I had a block—couldn’t arrest anything long enough to explore in words—maybe didn’t want to. Couldn’t sit down to fixate loosely construed ideas and interests into a product, a package, a page. Themes and ideas were like helium balloons with strings attached stuck to the ceiling. I gave myself the luxury to wander around in that room, tug here and there and let them float to the ceiling again.
Whenever I tried to hold a theme and elaborate on it, my thoughts looped too nicely, too neatly. Thinking is prone to do just that, nothing new about that. But actually sitting down and writing can veer off into all sorts of directions and explore unexpected paths—thinking alone seldom does.
I like doing simple tasks—gardening, cleaning, arranging furniture, empting gutters and so on. I did wash the windows of my workshop which were so grey and mouldy I could hardly see through. In contrast writing and painting are complex activities that can play my emotions like a wild piece of Jazz.
I like getting out tools and making something. I feel more at home in the workshop than in the room with themes and balloons. Being a potter was so good for that. It was also part of my up-bringing, working on our farm with my parents and siblings, weeding one row after the next, harvesting one field after another. One season following the next—each arriving with their prescribed jobs and activities for survival. It was a life of toil and I still hear the rules: ‘always finish a job you started. Always finish the row. What you can do today don’t postpone till tomorrow.’ I hear another note, ‘to the bitter end (whatever the cost)…by bending or breaking.’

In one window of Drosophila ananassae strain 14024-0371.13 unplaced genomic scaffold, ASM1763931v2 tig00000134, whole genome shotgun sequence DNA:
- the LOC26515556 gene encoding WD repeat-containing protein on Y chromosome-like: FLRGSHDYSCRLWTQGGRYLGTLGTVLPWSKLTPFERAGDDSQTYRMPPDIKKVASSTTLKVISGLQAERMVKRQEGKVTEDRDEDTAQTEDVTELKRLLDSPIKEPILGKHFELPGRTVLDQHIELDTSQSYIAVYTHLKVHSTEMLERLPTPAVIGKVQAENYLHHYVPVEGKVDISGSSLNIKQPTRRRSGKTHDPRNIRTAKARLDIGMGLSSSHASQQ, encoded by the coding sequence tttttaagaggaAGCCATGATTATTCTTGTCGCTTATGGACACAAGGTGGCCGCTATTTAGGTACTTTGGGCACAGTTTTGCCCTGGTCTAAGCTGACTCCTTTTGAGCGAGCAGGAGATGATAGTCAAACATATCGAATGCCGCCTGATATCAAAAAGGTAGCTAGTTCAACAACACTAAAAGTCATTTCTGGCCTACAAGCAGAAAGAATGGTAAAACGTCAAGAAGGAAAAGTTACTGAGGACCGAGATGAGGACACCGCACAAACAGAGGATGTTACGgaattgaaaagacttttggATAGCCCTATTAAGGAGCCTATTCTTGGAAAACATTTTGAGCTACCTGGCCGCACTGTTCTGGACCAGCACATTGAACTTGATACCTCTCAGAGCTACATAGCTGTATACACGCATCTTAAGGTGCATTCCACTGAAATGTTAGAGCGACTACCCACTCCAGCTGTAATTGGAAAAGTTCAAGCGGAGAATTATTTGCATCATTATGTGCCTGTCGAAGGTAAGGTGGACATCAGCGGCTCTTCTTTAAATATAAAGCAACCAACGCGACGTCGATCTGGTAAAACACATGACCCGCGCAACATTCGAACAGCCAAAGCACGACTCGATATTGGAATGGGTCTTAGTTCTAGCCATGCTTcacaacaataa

I just made a loose connection when I wrote this. Didn’t the Germans, my people, my grandfather’s and even my father’s generation march to the bitter end in many ways with their National Socialist Regime. A big helium balloon full of cruel themes. These found their culmination in the Second world war and the Holocaust. To the bitter end for so many. It still tastes bitter.
Ideas can be dangerous tools. They truly can loop around too easily. Hammer, chisels, guns, computers—there are tools for everything– to grow and nurture or to destroy. That’s a deep vein, but I’ll leave it there, otherwise this gets too tight and long.
That’s yet another way to block the flow— to take a very big topic, a very heavy load indeed and try to make sense of it. Just like the child in the image, trying to push a very heavy boulder through a round arch. It just won’t fit.
On Thursday I met a friend at the local farmer’s market. We sat under a native fig tree with its spreading limbs, glossy leaves, buttressing roots. We sat on rickety director’s chairs, drinking local coffee and had a conversation about creative process, his and others. I don’t think it was what we said that mattered, but to have the conversation was helpful and it gave me the wings to try again.